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Department of Zoology

Student at laboratory workbench

Enabling graduate students to thrive in a collaborative and vibrant community

We are looking to provide fully-supported Master’s or PhD studentships for very bright, well-qualified graduates who wish to start a research career in Zoology. Having independently funded studentships significantly increases our ability to fund such students flexibly and effectively.

Two students write about their research supported by Whitten Studentships, which were donated by a private benefactor.

Amelia Hood (began PhD 2015, completed 2019) The effects of habitat management on biodiversity and ecosystem functions in oil palm plantations in Sumatra, Indonesia

Oil palm plantations are now a major global habitat type. In these plantations, palm trees grow to 14m tall, and below them is often a diverse understory that is several metres high. Management of this understory is highly variable, some plantation owners chemically remove it, while others allow it to regrow. I experimentally tested the impact of understory vegetation management on biodiversity and ecosystem functions in oil palm plantations in Indonesia. I found that retaining vegetation was better for many animal taxa, including Leopard cats and ants. By conducting removal experiments on ants, I showed that ants were a key group for pest control and resource removal, which are important for crop health.

I am extremely grateful to have had this opportunity to work in the University of Cambridge, and in the nurturing community in the Zoology Department in particular. As a member of the Equality and Wellbeing Committee, I have come to appreciate the effort that goes into making sure the students here are happy.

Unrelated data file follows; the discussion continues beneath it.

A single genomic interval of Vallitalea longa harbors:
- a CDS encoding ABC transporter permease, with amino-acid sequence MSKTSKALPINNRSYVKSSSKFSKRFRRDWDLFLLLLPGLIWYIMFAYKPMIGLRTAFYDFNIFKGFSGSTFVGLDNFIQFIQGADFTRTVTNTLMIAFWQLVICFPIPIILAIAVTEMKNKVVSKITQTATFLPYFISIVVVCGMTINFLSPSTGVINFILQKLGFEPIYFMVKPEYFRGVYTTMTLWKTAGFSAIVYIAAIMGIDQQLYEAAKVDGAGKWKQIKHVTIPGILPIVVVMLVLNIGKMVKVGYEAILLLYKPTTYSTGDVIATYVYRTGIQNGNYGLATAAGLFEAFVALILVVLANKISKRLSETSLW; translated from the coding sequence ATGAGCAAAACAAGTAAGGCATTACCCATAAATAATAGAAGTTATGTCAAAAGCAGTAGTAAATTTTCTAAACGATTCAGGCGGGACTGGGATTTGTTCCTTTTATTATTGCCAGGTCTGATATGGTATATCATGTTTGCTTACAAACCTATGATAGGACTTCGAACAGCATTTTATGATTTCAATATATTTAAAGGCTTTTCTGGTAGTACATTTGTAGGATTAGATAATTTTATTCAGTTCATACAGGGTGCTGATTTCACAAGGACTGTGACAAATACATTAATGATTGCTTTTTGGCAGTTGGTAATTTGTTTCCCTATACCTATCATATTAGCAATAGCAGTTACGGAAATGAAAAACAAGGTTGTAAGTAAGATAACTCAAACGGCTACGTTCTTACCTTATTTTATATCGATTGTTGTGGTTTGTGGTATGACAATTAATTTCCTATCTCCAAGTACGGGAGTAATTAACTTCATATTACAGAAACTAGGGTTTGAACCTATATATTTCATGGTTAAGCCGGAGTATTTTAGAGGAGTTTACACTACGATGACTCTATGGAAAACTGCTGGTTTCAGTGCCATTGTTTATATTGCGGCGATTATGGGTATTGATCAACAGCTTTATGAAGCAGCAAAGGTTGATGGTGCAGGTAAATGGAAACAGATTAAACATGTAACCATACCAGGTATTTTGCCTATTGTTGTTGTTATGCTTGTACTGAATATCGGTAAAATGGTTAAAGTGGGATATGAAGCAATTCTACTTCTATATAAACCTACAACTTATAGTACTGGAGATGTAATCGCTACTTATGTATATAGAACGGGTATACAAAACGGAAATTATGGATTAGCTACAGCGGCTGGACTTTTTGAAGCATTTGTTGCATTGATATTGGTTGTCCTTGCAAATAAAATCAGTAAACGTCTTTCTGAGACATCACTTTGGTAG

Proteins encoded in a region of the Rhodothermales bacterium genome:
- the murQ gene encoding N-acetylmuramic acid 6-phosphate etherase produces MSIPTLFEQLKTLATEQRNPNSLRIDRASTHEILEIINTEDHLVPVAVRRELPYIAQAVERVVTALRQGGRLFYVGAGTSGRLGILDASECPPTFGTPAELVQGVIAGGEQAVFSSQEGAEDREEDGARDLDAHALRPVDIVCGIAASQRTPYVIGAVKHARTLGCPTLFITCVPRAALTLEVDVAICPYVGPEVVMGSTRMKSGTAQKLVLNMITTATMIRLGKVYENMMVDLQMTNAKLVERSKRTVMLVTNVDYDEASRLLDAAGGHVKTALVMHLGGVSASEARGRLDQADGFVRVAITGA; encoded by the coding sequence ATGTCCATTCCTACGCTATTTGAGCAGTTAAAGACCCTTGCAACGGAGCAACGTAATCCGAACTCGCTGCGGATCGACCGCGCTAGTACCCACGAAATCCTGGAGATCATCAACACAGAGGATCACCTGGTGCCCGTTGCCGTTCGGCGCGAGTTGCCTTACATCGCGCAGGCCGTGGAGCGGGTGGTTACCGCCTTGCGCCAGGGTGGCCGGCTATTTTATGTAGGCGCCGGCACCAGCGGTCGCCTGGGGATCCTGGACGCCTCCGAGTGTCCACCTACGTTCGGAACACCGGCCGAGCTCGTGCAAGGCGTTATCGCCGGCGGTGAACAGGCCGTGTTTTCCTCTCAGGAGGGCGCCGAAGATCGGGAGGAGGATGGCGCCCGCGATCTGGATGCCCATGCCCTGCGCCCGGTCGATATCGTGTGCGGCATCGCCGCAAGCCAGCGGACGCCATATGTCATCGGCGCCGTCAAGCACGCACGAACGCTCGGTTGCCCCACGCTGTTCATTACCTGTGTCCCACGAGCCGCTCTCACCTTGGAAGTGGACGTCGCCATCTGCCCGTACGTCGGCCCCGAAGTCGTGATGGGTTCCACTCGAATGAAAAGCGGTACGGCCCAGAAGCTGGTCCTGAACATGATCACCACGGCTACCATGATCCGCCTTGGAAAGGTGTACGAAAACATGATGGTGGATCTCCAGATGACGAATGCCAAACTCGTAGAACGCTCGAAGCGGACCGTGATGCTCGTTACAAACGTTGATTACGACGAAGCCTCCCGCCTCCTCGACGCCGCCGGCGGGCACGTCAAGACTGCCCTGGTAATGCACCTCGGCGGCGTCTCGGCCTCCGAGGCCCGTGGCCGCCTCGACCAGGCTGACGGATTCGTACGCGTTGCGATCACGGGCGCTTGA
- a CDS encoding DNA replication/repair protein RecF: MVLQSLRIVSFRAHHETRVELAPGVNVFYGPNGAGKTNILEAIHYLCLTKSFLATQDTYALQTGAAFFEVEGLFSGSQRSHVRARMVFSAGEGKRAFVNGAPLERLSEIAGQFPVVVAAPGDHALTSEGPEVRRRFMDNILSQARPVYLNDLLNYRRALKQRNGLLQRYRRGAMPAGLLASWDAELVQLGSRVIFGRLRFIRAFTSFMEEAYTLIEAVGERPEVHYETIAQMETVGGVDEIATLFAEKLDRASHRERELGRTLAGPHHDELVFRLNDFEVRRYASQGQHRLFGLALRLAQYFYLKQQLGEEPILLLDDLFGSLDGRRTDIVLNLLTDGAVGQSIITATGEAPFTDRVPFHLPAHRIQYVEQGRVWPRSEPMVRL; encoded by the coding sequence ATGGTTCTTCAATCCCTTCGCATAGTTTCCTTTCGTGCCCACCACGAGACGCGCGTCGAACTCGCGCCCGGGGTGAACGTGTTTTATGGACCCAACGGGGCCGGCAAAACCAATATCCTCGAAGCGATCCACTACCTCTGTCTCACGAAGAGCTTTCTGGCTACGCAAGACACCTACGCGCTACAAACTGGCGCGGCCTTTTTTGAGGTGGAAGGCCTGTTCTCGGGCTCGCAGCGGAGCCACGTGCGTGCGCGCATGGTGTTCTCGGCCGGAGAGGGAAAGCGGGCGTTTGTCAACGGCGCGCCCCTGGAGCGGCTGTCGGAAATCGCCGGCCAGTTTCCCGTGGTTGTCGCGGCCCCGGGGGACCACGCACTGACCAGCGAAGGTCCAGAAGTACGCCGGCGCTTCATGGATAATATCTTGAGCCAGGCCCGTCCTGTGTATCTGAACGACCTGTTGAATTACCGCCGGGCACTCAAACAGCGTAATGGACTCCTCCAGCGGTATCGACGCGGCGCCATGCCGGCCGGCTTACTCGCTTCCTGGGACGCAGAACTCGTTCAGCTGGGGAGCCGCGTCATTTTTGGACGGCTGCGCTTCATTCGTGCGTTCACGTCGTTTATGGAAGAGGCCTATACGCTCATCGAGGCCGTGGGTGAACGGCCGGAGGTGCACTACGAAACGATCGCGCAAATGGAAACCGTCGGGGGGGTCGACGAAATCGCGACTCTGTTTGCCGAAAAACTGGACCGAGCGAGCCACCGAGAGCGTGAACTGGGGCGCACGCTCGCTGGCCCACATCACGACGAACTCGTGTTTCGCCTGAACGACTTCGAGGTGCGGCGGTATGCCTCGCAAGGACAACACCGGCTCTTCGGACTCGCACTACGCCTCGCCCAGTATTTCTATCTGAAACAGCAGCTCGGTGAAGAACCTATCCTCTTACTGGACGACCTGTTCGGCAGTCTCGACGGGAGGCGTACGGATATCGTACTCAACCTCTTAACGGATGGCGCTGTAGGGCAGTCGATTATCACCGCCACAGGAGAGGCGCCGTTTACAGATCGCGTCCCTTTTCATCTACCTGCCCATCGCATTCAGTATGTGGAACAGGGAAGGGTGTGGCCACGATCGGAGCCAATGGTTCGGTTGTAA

Madeleine Emms (2017) Demography of Red Sea reef fishes since the last glacial period

I am using population genetics to study how different Red Sea reef fish species were affected by large-scale marine habitat loss and fragmentation during the last glacial maximum when the ice sheets were at their greatest extent and there was a large global drop in sea levels.

This studentship has enabled me to study at Cambridge, to work on a relevant and exciting project in this time of environmental change, and to develop more collaborations with colleagues by the Red Sea – a fascinating environment in itself.

How can you help?

There is a range of philanthropic options which can be discussed further with:

Dr William Foster 

Director of Alumni Relations, Zoology Department

01223 336615


Linda Hindmarsh
Senior Associate Director – Biological Sciences

+44 (0)1223 332288